Smith said Wednesday she will run for the remainder of Franken’s term, which is up in 2020. The special election will be held concurrently with next year’s midterms, when Democratic-Farmer-Labor Sen. Amy Klobuchar also faces voters.

Gowdy Will Not Initiate Oversight Investigation Into Trump Allegations
Chairman kicks Dems’ letter requesting investigation to Justice Department

House Oversight Committee Chairman Trey Gowdy, R-S.C., indicated in a letter Tuesday he will not open an investigation in his committee into allegations against President Donald Trump of sexual misconduct. (Bill Clark/CQ Roll Call)

Rep. Trey Gowdy, chairman of the House Committee on Oversight and Government Reform, will not initiate an investigation into allegations of sexual assault against President Donald Trump, he signaled in a letter Tuesday.

Responding to a Monday letter signed by more than 100 House Democrats asking him to launch an investigation, the South Carolina Republican said he would forward the letter to the Department of Justice.

Forged Schumer Sexual Harassment Complaint Plagiarized Conyers Documents
U.S. Capitol Police investigating source of forgery

The office of Senate Minority Leader Charles Schumer, D-N.Y., said Tuesday the senator is the victim of a forged court document alleging sexual harassment crimes he did not commit. (Tom Williams/CQ Roll Call)

Updated 3:48 p.m. | The forged court complaint outlining sexual harassment claims against Senate Minority Leader Chuck Schumer directly copied a portion of the authentic court records of similar accusations against Rep. John Conyers, the Daily Beast reported.

Both the completely fabricated Schumer complaint and the authentic Conyers complaint reference “House Rule 23,” which of course would not have applied to Schumer, who was a senator in 2012, the year on the fake complaint document.

Analysis: Bannon Isn’t the Only One to Blame for Moore’s Loss
McConnell’s support for Strange, governor’s sex scandal, and moving election date all played a part

Steve Bannon arrives for Roy Moore’s “Drain the Swamp” campaign rally in Midland City, Ala., on Monday. (Bill Clark/CQ Roll Call)

Former Alabama Supreme Court Justice Roy Moore’s shocking loss to Sen.-elect Doug Jones led multiple Republicans to blame former White House political adviser Steve Bannon.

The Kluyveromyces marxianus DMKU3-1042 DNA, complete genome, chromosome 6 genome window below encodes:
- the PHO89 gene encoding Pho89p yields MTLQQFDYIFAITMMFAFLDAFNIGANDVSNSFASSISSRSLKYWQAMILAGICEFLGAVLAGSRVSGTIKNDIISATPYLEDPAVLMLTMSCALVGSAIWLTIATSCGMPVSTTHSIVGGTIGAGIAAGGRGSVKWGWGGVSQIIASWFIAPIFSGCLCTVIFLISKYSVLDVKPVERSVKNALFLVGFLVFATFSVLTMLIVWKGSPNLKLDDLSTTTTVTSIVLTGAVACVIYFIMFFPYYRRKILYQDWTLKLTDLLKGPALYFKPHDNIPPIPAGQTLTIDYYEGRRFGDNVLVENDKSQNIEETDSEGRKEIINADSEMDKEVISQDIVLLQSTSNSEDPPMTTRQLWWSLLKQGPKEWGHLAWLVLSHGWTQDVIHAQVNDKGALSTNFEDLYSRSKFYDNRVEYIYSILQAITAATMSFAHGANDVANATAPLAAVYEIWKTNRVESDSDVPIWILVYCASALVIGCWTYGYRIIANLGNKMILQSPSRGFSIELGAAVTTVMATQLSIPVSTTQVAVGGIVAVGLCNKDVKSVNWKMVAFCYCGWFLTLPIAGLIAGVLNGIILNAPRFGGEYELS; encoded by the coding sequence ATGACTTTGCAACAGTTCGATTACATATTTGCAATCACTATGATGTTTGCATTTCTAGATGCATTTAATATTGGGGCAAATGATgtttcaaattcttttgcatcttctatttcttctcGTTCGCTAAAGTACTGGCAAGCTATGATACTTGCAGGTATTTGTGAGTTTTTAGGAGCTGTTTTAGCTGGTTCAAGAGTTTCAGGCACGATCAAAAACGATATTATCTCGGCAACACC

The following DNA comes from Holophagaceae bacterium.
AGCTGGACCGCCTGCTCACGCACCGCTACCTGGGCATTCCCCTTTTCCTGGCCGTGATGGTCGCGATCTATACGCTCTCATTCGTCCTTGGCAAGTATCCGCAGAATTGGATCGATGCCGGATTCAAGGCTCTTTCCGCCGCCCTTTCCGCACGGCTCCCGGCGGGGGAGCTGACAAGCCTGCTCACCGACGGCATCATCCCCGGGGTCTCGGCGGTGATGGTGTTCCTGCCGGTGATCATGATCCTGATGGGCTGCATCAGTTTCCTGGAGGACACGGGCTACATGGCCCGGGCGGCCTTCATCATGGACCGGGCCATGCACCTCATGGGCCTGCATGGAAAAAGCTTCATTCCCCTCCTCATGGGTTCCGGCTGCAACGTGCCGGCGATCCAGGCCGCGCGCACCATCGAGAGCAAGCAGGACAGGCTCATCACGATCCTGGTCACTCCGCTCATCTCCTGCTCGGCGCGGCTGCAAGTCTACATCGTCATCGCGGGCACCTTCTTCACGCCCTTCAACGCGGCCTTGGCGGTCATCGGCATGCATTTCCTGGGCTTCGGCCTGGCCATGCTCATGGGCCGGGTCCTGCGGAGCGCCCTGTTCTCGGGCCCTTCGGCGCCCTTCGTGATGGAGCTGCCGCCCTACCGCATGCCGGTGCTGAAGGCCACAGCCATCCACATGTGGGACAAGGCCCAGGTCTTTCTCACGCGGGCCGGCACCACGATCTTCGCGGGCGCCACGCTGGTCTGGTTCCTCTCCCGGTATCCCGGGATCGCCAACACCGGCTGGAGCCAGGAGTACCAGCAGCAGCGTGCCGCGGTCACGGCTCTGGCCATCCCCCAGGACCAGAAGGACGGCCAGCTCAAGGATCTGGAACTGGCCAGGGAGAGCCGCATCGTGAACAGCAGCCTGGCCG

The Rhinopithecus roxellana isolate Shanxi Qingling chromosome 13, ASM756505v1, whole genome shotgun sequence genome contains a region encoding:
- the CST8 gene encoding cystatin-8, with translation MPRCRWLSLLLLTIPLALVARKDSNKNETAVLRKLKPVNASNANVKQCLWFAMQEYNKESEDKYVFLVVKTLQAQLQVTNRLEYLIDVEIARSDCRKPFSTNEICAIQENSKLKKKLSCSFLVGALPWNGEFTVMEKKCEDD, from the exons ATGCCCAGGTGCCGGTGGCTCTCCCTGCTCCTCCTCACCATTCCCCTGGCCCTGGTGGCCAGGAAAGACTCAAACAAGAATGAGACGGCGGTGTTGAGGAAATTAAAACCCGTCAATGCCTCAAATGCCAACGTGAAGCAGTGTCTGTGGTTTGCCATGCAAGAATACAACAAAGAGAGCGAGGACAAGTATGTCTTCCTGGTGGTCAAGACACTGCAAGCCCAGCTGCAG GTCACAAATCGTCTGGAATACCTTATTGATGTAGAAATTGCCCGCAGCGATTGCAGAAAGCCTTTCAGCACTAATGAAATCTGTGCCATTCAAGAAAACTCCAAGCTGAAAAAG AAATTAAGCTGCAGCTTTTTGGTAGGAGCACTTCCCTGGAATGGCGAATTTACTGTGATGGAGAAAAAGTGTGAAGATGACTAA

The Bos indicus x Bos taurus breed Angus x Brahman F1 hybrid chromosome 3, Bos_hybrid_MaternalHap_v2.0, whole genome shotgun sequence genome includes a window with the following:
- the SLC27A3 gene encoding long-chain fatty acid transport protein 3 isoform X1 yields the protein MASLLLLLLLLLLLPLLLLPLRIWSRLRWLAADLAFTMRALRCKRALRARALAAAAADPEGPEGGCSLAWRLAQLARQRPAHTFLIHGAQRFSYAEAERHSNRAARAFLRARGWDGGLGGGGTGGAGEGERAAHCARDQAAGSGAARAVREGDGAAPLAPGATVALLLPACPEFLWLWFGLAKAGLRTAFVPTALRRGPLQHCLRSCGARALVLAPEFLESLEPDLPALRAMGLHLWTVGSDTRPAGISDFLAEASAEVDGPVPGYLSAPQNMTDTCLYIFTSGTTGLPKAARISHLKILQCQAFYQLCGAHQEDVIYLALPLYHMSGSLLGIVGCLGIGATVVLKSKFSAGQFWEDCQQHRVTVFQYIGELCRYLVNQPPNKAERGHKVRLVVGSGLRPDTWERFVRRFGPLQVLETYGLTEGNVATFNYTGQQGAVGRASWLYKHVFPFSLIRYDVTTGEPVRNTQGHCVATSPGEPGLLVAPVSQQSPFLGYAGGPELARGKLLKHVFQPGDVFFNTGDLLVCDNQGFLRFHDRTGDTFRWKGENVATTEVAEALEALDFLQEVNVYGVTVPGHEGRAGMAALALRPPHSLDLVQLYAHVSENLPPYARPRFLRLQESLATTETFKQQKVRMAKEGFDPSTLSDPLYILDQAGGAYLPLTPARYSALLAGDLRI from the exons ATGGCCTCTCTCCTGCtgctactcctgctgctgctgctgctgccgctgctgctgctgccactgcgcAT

Drudge Report publisher Matt Drudge tweeted on Wednesday that “Luther Strange would have won in a landslide,” referring to the former Alabama attorney general who was appointed to fill the seat that Jeff Sessions vacated to become President Donald Trump’s attorney general.

Election Day in Alabama in Pictures
Dec. 12 as captured by Roll Call photographer Bill Clark

Alabama Democrat Doug Jones celebrates his victory over Republican candidate Roy Moore at the Sheraton in Birmingham, Alabama, on Tuesday. Jones faced off against former Alabama Supreme Court Chief Justice Roy Moore in a special election for Attorney General Jeff Sessions' Senate seat. (Bill Clark/CQ Roll Call)

Democrats in Alabama celebrated after former U.S. Attorney Doug Jones pulled off a stunning upset victory and became the first Democrat elected in the state in more than 20 years.

Moore was a heavy favorite in the solidly red state, but as allegations of improper contact with under-age girls swirled around him, Jones crept up in the polls, pulling ahead in some, as Election Day neared.

Trump: ‘I Was Right!’ on Alabama Senate Election
Despite endorsement for Roy Moore, Trump distances himself from apparent loser

Judge Roy Moore ties his horse to a fence as he arrives Tuesday to vote at the Gallant Volunteer Fire Department in Gallant, Ala. (Photo By Bill Clark/CQ Roll Call)

President Donald Trump on Wednesday sought to distance himself from the apparent loser in the Alabama special Senate race, Roy Moore, tweeting that he “was right” that the former judge would be unable to win a general election.

Though Moore is refusing to concede the race, it appears Democrat Doug Jones will be the next junior senator from Alabama. And, according to the president, he suspected that would happen all along — even though he got personally involved in the race on Moore’s behalf in recent weeks.

A Tax Conference Committee Meeting Mostly For Show
Parameters are clear for final Republican push on tax bill

House Ways and Means Chairman Kevin Brady makes his way to a meeting in the speaker’s office in the Capitol on Dec. 6. (Tom Williams/CQ Roll Call)

Nothing against the members of the House and Senate attending Wednesday’s inaugural meeting of the conference committee finalizing the tax code overhaul, but it’s mostly for show and unlikely to be must-see television.

That’s because, with the arguable exception of the farm bill, open meetings of conference committees are not where the deals get done, despite the talking points from top negotiators.

A Huge Congressional Settlement Involving Sexual Harassment — And Hardly Anyone Knew
Lawmakers on Helsinki Commission blindsided by report of $220K payout

Florida Rep. Alcee L. Hastings has denied allegations of sexual misconduct that led to a $220,000 payment to a former congressional staffer. (Al Drago/CQ Roll Call file photo)

The $220,000 paid to former staffer Winsome Packer in 2014 is by far the largest known settlement involving Congress and accusations of sexual harassment in recent years.

But few, if any, of the lawmakers who served on the congressional commission where Packer worked seem to have been informed about it until the sum was reported by Roll Call on Friday.